Clinical waste bag ties

We at the Clinical Waste Discussion Forum and at Blenkharn Environmental have always promoted the use of cable ties to fasten clinical and other healthcare waste sacks.

Toothed or serrated tags make certain that a the gathered neck of a waste sack or bag is held firmly without damage, though most people will find that the smooth tags of ties work equally well and do not slip provided the sack is not overfilled.

This is always preferable to tying the neck in a ‘bunny ears’ knot which requires some compression by – hopefully – gloved hands and too often by unprotected forearms also.

Since waste tracking is important, to provide feedback in the event of any problems, and for the increasingly popular unit charging, an effective identification system per sack can be invaluable. This allows unit or ward-by-ward charging, and effective measurement of waste outputs by location and/or type, providing information that can be invaluable in resource planning.

RFID devices can be attached to bulk containers but in many locations these may be shared between users and this approach lacks detail and specificity and can fail to provide the required information.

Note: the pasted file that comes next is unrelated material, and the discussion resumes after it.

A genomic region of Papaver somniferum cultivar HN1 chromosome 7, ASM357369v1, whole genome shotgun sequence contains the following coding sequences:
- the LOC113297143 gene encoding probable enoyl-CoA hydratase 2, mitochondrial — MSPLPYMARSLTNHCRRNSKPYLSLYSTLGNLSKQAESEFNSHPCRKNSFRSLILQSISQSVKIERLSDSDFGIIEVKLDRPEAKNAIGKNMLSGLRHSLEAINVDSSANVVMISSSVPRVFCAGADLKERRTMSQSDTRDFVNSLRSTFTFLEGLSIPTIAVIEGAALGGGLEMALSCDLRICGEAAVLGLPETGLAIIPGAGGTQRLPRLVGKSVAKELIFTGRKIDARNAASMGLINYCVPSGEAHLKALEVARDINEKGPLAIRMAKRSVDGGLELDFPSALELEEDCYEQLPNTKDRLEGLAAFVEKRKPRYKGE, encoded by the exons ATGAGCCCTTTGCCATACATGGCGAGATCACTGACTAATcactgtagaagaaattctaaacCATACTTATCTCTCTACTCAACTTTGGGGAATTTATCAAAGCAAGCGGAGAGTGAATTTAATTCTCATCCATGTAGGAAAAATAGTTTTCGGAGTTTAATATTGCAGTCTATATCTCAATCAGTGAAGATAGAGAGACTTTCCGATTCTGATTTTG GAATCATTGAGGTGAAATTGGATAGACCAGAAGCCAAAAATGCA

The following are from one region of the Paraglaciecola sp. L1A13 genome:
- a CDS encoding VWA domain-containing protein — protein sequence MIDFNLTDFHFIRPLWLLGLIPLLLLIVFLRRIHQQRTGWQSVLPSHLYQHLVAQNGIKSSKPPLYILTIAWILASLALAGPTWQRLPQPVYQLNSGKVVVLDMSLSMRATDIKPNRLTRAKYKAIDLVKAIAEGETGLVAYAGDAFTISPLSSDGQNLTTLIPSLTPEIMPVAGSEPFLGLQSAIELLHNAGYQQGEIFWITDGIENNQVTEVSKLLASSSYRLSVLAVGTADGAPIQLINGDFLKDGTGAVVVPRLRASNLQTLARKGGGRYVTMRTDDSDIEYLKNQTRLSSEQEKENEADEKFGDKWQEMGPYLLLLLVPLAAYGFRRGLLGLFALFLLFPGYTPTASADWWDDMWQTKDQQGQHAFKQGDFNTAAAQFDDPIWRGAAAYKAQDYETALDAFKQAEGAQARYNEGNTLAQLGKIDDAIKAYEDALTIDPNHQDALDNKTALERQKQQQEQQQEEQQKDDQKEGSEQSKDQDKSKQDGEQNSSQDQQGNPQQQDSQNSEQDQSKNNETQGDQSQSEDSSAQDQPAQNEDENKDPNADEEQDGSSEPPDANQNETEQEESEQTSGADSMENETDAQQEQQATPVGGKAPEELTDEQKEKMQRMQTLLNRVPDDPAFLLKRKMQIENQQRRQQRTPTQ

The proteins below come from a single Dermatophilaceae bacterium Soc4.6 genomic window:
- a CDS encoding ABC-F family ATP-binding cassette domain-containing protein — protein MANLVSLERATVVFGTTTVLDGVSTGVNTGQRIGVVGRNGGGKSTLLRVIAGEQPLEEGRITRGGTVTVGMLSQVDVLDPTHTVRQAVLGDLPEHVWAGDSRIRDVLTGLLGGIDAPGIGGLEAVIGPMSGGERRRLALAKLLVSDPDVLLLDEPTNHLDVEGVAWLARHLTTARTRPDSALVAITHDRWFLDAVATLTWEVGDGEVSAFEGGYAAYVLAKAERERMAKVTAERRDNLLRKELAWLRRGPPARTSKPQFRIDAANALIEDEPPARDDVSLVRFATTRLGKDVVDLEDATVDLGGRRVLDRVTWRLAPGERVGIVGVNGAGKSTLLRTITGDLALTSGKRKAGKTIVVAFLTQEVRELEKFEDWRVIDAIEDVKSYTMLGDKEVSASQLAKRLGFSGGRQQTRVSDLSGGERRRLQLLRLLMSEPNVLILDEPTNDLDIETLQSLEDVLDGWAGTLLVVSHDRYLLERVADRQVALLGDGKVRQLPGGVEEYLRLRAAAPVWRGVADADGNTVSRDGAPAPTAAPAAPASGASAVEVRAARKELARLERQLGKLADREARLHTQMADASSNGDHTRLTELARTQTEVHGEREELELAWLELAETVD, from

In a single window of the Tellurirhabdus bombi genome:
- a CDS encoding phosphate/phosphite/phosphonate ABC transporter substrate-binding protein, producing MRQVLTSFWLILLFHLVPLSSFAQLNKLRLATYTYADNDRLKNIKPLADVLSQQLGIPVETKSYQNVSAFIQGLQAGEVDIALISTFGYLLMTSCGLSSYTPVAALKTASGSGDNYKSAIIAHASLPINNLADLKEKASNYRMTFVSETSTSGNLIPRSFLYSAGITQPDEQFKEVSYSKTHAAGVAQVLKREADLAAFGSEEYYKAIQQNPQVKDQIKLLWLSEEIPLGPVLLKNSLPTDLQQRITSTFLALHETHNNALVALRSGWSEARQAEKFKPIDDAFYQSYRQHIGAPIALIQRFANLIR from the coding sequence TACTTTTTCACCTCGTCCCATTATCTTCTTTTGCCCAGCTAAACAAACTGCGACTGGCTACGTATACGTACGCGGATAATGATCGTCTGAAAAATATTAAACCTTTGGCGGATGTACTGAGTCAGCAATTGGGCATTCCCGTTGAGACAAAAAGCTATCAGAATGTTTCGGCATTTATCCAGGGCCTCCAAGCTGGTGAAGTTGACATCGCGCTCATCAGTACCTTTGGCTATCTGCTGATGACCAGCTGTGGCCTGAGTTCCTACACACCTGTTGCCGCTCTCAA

Step in the cable tie. We have been promoting it – without any commercial link or undertaking as this is the Clinical Waste Discussion Forum – for a long time. It’s just a good idea.

One company is now marketing numbered cable or sack ties specifically for use with clinical wastes. In an array of colour codes and overprinted with the producer (Trust) name and a unique sequential numeric codes, and complimented by a software suite to permit allocation and tracking of numbered tags, the system seems [almost] ideal.

Better still is the use of tags with an additional machine readable barcode print which may appear along the loose end of the tag or on a flattened extension. Electrical suppliers and asset management service providers use them. So why not for clinical wastes?

Such a system provides a better closure suitable also for tracking of sharps containers, with a simple and straightforward tracking system that can be enhanced with machine readability using a simple handheld barcode reader. This might be used to trace wastes across a single site, or by roundsmen collecting smalls from multiple sites, where uplift and recording can be made far more efficient and speedy.




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